The district also participated in Common Sense Media’s Digital Citizenship Week. The communications and digital learning departments coordinated to include parent resources and campus activities on the district website and social media accounts. We also included a digital citizenship component in the district parent education program, Parent U.

We are currently in year four of culture building. Teaching students to be responsible users and creators of digital information is a core value of our district as we prepare them for careers that don’t exist today. The digital citizenship curriculum currently includes grades four, five, and seven, with plans to add additional grade levels each year.

As a culminating activity, students in grades five and seven upload a digital citizenship artifact, such as a student-created video explaining an element of digital citizenship or a game teaching younger students how to stay safe online, into their ePortfolios. These artifacts let students showcase how they access, create, and share digital content in a safe online environment. The curriculum also includes resources for digital literacy, the application of digital citizenship skills.  Beginning in 2017–18, these artifacts will also include a reflection component. We are also updating and strengthening components for parents and teachers as we expand the curriculum to additional grades.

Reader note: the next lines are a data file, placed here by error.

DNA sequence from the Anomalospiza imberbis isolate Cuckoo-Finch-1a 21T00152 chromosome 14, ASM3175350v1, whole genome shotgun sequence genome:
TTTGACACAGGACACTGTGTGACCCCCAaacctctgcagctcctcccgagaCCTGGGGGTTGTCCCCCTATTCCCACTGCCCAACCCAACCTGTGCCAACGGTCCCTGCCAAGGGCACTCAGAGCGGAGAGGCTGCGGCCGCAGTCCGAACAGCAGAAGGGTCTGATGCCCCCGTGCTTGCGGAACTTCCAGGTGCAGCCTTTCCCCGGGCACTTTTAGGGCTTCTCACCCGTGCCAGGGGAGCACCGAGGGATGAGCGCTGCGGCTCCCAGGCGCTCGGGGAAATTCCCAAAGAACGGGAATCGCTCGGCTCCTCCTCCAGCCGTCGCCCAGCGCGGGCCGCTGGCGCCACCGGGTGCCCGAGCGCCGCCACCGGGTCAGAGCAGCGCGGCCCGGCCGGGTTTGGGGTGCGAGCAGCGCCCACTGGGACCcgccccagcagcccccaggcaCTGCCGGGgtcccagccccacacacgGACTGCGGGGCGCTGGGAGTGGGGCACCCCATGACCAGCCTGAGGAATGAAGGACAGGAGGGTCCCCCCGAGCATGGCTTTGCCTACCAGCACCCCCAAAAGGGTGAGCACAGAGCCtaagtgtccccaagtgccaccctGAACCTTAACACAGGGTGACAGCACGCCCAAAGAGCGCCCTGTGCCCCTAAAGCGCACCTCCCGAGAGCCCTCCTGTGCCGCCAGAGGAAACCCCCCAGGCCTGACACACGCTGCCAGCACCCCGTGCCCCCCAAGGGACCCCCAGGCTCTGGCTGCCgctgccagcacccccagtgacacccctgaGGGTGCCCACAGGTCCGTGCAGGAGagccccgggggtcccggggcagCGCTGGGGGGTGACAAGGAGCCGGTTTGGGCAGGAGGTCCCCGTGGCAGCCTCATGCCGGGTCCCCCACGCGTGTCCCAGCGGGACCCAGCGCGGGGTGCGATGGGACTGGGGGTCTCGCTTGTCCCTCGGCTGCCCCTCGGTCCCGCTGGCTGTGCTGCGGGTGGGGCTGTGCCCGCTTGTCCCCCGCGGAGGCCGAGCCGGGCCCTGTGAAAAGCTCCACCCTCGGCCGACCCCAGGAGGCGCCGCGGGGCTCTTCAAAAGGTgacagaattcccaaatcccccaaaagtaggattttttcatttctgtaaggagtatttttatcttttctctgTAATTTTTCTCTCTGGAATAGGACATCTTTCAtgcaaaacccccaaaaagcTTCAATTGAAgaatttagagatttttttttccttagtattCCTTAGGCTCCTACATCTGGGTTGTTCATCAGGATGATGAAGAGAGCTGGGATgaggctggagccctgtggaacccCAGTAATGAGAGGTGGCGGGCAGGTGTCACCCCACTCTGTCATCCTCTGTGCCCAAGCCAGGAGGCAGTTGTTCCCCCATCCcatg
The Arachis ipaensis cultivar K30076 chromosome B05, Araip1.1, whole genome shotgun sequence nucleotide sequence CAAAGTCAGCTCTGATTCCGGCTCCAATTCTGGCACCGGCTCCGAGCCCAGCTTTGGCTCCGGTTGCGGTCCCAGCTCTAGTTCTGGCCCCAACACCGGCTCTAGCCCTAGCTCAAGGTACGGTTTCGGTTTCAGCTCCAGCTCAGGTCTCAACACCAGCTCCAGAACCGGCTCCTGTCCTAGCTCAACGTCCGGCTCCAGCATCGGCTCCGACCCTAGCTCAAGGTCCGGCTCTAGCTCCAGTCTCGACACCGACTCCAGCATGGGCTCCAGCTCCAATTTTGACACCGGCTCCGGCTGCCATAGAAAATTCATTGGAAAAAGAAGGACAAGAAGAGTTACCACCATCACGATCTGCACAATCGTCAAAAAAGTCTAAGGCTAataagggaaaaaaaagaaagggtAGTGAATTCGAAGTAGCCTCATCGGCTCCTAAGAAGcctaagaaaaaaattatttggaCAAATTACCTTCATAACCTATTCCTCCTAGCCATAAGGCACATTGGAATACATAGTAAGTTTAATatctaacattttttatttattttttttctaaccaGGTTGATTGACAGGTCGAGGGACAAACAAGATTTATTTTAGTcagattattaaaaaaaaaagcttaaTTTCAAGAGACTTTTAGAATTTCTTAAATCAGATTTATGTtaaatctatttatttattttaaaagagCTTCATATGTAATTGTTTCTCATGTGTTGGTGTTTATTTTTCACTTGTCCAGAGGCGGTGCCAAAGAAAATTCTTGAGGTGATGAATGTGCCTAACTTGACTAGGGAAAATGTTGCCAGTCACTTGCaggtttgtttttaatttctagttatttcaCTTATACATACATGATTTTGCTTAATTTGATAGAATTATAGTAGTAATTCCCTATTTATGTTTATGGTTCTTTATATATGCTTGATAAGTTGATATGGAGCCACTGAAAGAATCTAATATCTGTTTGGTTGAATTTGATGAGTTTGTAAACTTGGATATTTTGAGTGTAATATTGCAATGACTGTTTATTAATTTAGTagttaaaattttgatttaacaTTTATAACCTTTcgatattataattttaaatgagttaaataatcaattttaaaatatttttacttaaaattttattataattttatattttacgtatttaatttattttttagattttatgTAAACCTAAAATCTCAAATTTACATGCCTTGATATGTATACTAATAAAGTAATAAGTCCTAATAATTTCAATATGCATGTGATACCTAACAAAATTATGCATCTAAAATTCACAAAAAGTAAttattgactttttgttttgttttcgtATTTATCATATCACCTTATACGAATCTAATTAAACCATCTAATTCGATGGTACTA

My advice for librarians looking to foster a climate of responsible digital behavior is to bring parents, teachers, and administrators into the conversation early. These stakeholders serve as powerful models and are essential to a shared climate.

Provide teachers training in digital citizenship and literacy. Librarians are poised to provide training on topics, such as the use and evaluation of digital tools, establishing who owns information and ideas found online, leveraging advanced search options to limit and refine internet searches, and/or assessing whether an online resource or person is credible and trustworthy.

Building a shared culture of digital citizenship is a journey. Librarians serve as models, leaders, and guides on this path with students who will be future-ready digital citizens.

Nine elements of digital citizenship as identified by Mike Ribble:

  • Digital Access: Full electronic participation in society
  • Digital Commerce: Electronic buying and selling of goods
  • Digital Communication: Electronic exchange of information
  • Digital Literacy: Process of teaching and learning about technology and the use of technology
  • Digital Etiquette: Electronic standards of conduct or procedure
  • Digital Law: Electronic responsibility for actions and deeds
  • Digital Rights & Responsibilities: Those freedoms extended to everyone in a digital world
  • Digital Health & Wellness: Physical and psychological well-being in a digital technology world
  • Digital Security: Electronic precautions to guarantee safety

Also see: Common Sense Media Digital Citizenship curriculum and resources.


Robin Stout is the library media services and emerging technologies administrator in the Lewisville (TX) Independent School District. She is a member of the inaugural 2015–16 class of Lilead Fellows and is working on a doctorate in educational leadership in her spare time.